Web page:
The bill passed at every stage largely along party line votes at a time when Democrats controlled both chambers of Congress. The two Republican senators from Maine also voted for the bill. Sen. Dodd suggested that the partisanship of the legislation was a good thing because compromise would be a "huge mistake" given the urgency of the problems the bill sought to address. The final act, signed in July 2010, was 848 pages long and contained more than 360,000 words. It is unlikely that many of those who voted for or against it actually read it.
Federal power grab
President Obama, left, with Sen. Chris Dodd, D-Conn., center, and Rep. Barney Frank, D-Mass., right, after signing the Dodd Frank-Wall Street Reform and Consumer Protection Act in July 2010. (AP Photo/Pablo Martinez Monsivais)
Much of Dodd-Frank is an enabling act granting power to the administration to write more legislation. "Laws classically provide people with rules [but] Dodd-Frank is not directed at people," Yale law professor Jonathan Macey told The Economist. "It is an outline directed at bureaucrats and it instructs them to make still more regulations and to create more bureaucracies." Those bureaucracies in turn are tasked with writing regulations.
This is a huge source of uncertainty. Dodd-Frank provides an outline, but its final rules are usually far more detailed, leaving finance firms to guess what new restrictions may come. The text of the Volcker Rule in Dodd-Frank ran to 11 pages. The agencies responsible for the rule produced a draft rule for comment of almost 300 pages, containing almost 1,500 questions for the industry. The final rule ran to 71 pages, plus over 800 pages of responses to comments and other clarifications. This process took more than two years.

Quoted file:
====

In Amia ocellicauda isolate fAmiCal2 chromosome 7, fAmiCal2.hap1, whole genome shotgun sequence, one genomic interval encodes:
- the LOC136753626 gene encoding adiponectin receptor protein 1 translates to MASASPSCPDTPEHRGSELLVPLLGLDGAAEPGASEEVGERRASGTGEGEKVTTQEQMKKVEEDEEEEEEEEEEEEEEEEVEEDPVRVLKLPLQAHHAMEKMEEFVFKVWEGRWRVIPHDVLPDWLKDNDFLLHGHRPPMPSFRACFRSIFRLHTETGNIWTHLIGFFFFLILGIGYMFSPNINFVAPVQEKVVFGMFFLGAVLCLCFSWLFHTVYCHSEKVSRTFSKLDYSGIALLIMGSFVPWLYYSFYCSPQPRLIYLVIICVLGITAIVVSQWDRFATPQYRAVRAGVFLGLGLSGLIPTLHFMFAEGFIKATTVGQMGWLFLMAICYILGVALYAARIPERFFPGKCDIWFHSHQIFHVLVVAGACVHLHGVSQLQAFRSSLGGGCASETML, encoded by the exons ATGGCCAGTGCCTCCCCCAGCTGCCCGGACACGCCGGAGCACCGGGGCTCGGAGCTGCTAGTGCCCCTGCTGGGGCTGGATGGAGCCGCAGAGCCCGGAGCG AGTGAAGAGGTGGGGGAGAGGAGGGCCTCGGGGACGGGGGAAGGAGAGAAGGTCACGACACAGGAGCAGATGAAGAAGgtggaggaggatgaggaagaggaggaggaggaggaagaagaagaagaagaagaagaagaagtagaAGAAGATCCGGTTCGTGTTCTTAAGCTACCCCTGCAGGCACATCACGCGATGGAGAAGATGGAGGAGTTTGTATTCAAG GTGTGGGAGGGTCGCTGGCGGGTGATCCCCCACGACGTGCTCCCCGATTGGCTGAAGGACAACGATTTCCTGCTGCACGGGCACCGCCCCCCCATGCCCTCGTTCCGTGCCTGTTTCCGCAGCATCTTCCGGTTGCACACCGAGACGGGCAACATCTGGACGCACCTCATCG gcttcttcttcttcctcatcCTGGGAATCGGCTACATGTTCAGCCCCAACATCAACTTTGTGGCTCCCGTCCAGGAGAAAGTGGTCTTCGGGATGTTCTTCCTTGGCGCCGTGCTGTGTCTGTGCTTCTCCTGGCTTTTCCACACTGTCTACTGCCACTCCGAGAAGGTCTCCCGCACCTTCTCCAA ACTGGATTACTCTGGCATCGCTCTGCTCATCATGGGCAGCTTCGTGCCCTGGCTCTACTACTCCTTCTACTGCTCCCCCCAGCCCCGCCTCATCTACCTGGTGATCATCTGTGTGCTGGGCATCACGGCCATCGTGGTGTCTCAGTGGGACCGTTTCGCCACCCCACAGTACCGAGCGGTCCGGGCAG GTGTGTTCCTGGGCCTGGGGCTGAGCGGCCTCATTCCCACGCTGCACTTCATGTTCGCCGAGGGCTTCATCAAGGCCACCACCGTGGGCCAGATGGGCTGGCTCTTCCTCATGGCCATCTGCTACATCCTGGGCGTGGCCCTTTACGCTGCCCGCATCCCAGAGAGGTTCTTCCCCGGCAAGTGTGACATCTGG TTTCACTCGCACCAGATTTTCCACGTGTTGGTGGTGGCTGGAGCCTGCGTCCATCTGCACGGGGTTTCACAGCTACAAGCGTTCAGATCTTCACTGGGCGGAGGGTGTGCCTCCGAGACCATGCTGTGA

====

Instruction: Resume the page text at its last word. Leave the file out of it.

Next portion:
By Dodd-Frank's third anniversary in 2013, the law firm Davis Polk calculated that over 15 million words of rules had been written as a result of its passage, enough to fill 28 volumes the length of War and Peace. When Dodd-Frank's required rules are complete, more than 35,000 pages will have been added to the financial industry rulebook.
To make matters worse, Davis Polk tallied up 395 new rules that the law obliged the administration to make, and each was given a deadline for finalization. At the end of 2014, only 176 of 277 deadlines had been met. Almost four years after its passage, only 58 percent of Dodd-Frank's required rules have been completed.
But that's not the end of this trail of red tape. Dodd-Frank doesn't just require rules. It also empowers agencies to create new ones as they see fit. For example, the Consumer Financial Protection Bureau's recently proposed rule to regulate prepaid debit cards is entirely a creation of the board itself. The rule is more than 800 pages on how the cards may be issued and handled. There are long and short information sheets that need to be presented to the recipient depending on circumstances, each describing a variety of fees that might be incurred. Dodd-Frank empowered the bureau to regulate such diverse financial products as auto loans, debt collection, electronic payments, mortgages, overdrafts, payday lending and overseas remittances. It is planning rules in all of these areas, too.
Dodd-Frank's impact on the financial industry is massive and burdensome. Some might respond, "Good. They deserved it!" But who really bears these burdens? It's not Wall Street but Main Street. The first two titles of the law are critical to understanding what's happened.